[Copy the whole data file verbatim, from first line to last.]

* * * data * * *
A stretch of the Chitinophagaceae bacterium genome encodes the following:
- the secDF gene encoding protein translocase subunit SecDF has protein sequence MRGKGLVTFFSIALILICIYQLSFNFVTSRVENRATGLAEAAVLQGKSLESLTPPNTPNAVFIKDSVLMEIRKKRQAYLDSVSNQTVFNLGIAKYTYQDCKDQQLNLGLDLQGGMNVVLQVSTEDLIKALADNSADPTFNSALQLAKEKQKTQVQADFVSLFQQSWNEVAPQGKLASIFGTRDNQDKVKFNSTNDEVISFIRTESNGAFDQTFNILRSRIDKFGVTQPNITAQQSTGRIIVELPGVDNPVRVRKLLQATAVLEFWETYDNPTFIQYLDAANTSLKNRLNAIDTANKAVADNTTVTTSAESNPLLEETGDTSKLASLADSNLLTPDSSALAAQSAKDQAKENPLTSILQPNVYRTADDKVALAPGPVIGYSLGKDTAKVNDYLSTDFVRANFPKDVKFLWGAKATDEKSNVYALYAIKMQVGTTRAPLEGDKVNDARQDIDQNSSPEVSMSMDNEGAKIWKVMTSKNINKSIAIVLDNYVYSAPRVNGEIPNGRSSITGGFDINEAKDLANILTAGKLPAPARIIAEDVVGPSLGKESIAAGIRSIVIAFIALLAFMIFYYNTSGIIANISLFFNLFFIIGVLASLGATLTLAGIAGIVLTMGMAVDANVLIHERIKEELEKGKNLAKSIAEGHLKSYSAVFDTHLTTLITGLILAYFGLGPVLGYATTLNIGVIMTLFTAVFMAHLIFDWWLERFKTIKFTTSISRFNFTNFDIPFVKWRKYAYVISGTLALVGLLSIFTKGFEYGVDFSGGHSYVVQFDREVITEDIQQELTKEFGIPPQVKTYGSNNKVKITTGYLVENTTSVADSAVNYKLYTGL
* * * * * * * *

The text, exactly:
A stretch of the Chitinophagaceae bacterium genome encodes the following:
- the secDF gene encoding protein translocase subunit SecDF has protein sequence MRGKGLVTFFSIALILICIYQLSFNFVTSRVENRATGLAEAAVLQGKSLESLTPPNTPNAVFIKDSVLMEIRKKRQAYLDSVSNQTVFNLGIAKYTYQDCKDQQLNLGLDLQGGMNVVLQVSTEDLIKALADNSADPTFNSALQLAKEKQKTQVQADFVSLFQQSWNEVAPQGKLASIFGTRDNQDKVKFNSTNDEVISFIRTESNGAFDQTFNILRSRIDKFGVTQPNITAQQSTGRIIVELPGVDNPVRVRKLLQATAVLEFWETYDNPTFIQYLDAANTSLKNRLNAIDTANKAVADNTTVTTSAESNPLLEETGDTSKLASLADSNLLTPDSSALAAQSAKDQAKENPLTSILQPNVYRTADDKVALAPGPVIGYSLGKDTAKVNDYLSTDFVRANFPKDVKFLWGAKATDEKSNVYALYAIKMQVGTTRAPLEGDKVNDARQDIDQNSSPEVSMSMDNEGAKIWKVMTSKNINKSIAIVLDNYVYSAPRVNGEIPNGRSSITGGFDINEAKDLANILTAGKLPAPARIIAEDVVGPSLGKESIAAGIRSIVIAFIALLAFMIFYYNTSGIIANISLFFNLFFIIGVLASLGATLTLAGIAGIVLTMGMAVDANVLIHERIKEELEKGKNLAKSIAEGHLKSYSAVFDTHLTTLITGLILAYFGLGPVLGYATTLNIGVIMTLFTAVFMAHLIFDWWLERFKTIKFTTSISRFNFTNFDIPFVKWRKYAYVISGTLALVGLLSIFTKGFEYGVDFSGGHSYVVQFDREVITEDIQQELTKEFGIPPQVKTYGSNNKVKITTGYLVENTTSVADSAVNYKLYTGL